The Role of Monocyte Count in Predicting the Severity of Necrotizing Enterocolitis in Egyptian Preterm Neonates: A Multicenter Study

Document Type : Original Article


The Department Pediatrics, Faculty of Medicine, Misr University for Science and Technology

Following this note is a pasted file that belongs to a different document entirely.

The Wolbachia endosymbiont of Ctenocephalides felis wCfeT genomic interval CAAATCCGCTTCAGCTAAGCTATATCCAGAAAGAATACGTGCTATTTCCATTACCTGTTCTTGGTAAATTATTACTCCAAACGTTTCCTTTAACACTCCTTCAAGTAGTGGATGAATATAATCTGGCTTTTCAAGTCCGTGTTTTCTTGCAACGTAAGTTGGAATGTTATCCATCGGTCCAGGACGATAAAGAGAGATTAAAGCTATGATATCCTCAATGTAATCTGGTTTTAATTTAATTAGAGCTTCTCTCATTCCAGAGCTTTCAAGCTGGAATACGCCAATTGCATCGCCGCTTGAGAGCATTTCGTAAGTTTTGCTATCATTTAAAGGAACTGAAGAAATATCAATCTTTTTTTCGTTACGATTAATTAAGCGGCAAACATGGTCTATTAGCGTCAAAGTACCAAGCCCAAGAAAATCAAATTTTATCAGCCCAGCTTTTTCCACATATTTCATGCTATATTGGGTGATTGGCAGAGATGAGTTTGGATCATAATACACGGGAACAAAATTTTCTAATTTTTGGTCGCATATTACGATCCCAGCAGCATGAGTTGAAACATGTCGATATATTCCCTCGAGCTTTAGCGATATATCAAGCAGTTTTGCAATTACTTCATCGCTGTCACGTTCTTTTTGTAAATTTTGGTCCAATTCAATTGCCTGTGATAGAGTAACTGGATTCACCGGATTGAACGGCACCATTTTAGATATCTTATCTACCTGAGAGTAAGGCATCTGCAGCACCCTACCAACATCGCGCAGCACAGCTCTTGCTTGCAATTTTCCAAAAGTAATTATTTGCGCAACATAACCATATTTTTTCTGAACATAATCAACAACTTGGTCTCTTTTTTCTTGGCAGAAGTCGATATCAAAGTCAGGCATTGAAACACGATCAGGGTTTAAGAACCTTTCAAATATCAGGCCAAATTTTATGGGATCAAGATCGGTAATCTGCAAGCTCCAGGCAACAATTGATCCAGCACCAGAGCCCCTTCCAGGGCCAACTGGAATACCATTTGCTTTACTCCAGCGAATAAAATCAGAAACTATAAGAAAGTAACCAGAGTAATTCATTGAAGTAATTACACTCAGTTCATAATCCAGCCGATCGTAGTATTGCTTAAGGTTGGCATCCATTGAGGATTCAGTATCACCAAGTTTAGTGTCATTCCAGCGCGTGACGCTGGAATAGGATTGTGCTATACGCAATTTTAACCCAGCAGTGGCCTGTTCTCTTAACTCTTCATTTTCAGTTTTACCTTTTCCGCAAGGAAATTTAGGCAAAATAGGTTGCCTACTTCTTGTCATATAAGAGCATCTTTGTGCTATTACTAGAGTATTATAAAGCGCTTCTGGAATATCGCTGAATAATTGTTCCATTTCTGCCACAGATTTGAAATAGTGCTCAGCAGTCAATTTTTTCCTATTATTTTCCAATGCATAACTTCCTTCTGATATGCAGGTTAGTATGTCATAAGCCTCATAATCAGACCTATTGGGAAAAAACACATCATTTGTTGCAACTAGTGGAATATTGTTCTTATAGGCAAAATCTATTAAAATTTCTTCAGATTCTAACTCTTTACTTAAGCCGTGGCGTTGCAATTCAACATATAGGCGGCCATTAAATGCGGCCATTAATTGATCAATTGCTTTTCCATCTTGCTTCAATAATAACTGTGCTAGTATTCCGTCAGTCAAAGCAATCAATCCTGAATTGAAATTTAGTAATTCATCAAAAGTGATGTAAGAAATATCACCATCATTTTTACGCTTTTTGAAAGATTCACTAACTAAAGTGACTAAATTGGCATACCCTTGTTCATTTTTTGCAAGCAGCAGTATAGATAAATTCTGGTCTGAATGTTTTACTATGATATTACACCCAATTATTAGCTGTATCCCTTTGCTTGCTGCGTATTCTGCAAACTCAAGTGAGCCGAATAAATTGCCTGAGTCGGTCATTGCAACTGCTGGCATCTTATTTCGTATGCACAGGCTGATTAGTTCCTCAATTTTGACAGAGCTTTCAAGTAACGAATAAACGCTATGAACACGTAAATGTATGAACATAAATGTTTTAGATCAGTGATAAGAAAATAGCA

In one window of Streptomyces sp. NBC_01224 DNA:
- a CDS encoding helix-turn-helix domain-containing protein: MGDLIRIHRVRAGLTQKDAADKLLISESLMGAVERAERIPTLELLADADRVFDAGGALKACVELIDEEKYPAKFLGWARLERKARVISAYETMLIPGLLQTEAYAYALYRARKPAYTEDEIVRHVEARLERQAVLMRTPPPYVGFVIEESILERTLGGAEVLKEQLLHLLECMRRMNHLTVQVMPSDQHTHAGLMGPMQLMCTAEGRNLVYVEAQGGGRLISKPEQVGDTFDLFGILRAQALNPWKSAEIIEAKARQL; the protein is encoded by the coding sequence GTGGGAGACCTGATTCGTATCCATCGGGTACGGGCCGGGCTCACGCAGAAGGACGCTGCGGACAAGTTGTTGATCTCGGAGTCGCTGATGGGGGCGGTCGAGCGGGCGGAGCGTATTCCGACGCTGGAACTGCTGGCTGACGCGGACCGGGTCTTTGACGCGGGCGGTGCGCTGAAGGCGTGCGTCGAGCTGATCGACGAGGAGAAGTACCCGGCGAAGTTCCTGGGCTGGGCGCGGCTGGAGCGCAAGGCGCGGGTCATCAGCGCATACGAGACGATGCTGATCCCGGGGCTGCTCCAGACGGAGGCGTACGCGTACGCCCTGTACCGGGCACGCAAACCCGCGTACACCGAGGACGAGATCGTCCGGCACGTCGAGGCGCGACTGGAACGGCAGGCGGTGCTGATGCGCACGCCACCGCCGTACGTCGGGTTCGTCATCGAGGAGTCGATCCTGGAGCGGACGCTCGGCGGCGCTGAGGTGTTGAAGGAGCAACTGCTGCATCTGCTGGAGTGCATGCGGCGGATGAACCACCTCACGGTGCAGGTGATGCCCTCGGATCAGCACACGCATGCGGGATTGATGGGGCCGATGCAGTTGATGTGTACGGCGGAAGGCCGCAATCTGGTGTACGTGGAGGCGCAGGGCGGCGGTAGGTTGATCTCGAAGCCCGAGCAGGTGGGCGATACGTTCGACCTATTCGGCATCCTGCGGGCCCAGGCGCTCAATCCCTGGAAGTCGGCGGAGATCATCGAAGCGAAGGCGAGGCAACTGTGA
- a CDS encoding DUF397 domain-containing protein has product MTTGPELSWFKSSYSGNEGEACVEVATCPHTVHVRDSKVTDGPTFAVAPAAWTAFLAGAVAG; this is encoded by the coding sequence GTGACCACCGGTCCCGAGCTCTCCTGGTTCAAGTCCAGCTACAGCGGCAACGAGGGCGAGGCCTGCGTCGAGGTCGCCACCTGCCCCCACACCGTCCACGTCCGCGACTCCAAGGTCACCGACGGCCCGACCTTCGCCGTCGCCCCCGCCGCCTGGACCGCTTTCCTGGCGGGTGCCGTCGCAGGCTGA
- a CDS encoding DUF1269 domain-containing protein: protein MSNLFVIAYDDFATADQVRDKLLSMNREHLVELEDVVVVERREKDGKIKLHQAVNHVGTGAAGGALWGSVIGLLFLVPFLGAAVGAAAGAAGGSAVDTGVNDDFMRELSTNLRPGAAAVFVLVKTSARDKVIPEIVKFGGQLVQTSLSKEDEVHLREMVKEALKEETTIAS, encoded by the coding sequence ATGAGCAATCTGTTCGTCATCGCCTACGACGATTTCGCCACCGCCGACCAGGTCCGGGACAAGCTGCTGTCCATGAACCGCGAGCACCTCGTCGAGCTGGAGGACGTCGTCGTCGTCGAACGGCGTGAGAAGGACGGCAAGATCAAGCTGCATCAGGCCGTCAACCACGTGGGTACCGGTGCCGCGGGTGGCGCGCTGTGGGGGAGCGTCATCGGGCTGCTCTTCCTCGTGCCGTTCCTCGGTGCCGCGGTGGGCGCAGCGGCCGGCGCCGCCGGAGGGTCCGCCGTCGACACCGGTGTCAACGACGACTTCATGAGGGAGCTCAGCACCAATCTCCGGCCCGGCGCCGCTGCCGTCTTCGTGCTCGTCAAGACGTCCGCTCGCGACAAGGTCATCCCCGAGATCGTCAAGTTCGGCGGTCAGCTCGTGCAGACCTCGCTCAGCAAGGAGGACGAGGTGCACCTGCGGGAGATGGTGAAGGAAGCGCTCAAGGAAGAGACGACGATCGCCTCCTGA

Abstract Background: Necrotizing enterocolitis (NEC) is one of the most serious and common gastrointestinal medical/surgical emergencies in preterm neonates. Aim of Study: To determine the diagnostic accuracy of monocyte count in diagnosis of NEC and whether the degree of monocyte count drop at the onset of necrotizing enterocolitis correlates with severity of disease which in turns will help in early diagnosis and treatment of the disease. Patients and Methods: It was conducted on 150 preterm neonates in Neonatal Intensive Care Units of Abu El Reesh El Mounira Children Hospital, Cairo University Hospital and Misr University for Science and Technology Hospital. Results: The data first highlighted the presence of meta-bolic acidosis in both groups. Significantly more infants in the NEC group experienced metabolic acidosis (78.0%) compared to the control group (46.0%), with a highly significant p-val-ue of less than 0.001. This indicated a strong positive associa-tion between metabolic acidosis and the development of NEC. Metabolic acidosis, which reflected an imbalance between acid production and elimination in the body, might indicate com-promised perfusion and oxygenation of tissues, potentially con-tributing to the pathogenesis of NEC. The study revealed that monocyte values at the onset of NEC were lower in the NEC group compared to the control group. In this analysis, Stage I and Stage II NEC cases were compared in terms of their mono-cytes values. The mean monocyte count for Stage I NEC was 12.71, while for Stage II NEC, it was 10.83. The data indicated a statistically significant difference in monocyte count between these two stages (p-value = 0.010), with a mean difference of 1.881. The confidence interval of 95% ranged from 0.161 to 3.6, which suggested that the true difference in monocyte count between the two stages could lie within this interval with 95% confidence. This result implied that Stage II NEC cases had a lower mean monocyte count compared to Stage I NEC cases. Conclusion: The findings collectively suggest that in-terrupted feeding, formula feeding, sepsis, specific bacterial strains, and the use of inotropes and blood transfusions are strongly linked to the incidence of NEC in preterm neonates. On the other hand, certain factors such as gender, gestational age, and Apgar scores may not be significantly linked to NEC. Additionally, the analysis highlights the ROC of monocytes values with a diagnostic accuracy of 0.636 for NEC and 0.793 for stage II NEC which demonstrates excellent sensitivity and specificity. These insights contribute to a deeper understand-ing of the multifaceted nature of NEC development and high-light the importance of targeted interventions, infection control measures, and close monitoring to mitigate its risk in neonatal care settings.